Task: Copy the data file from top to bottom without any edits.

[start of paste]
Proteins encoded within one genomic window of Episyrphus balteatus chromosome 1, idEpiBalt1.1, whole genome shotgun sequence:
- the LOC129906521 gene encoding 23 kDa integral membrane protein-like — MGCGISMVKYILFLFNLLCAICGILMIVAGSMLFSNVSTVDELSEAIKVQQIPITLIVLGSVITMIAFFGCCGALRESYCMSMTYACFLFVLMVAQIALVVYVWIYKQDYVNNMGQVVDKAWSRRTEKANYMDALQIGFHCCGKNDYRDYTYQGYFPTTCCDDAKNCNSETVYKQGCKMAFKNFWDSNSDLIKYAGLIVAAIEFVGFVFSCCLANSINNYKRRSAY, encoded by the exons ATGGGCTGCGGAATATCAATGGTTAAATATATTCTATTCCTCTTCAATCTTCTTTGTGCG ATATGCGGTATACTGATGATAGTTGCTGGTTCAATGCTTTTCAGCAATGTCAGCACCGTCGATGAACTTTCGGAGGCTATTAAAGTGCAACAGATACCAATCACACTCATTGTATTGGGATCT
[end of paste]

Proteins encoded within one genomic window of Episyrphus balteatus chromosome 1, idEpiBalt1.1, whole genome shotgun sequence:
- the LOC129906521 gene encoding 23 kDa integral membrane protein-like — MGCGISMVKYILFLFNLLCAICGILMIVAGSMLFSNVSTVDELSEAIKVQQIPITLIVLGSVITMIAFFGCCGALRESYCMSMTYACFLFVLMVAQIALVVYVWIYKQDYVNNMGQVVDKAWSRRTEKANYMDALQIGFHCCGKNDYRDYTYQGYFPTTCCDDAKNCNSETVYKQGCKMAFKNFWDSNSDLIKYAGLIVAAIEFVGFVFSCCLANSINNYKRRSAY, encoded by the exons ATGGGCTGCGGAATATCAATGGTTAAATATATTCTATTCCTCTTCAATCTTCTTTGTGCG ATATGCGGTATACTGATGATAGTTGCTGGTTCAATGCTTTTCAGCAATGTCAGCACCGTCGATGAACTTTCGGAGGCTATTAAAGTGCAACAGATACCAATCACACTCATTGTATTGGGATCT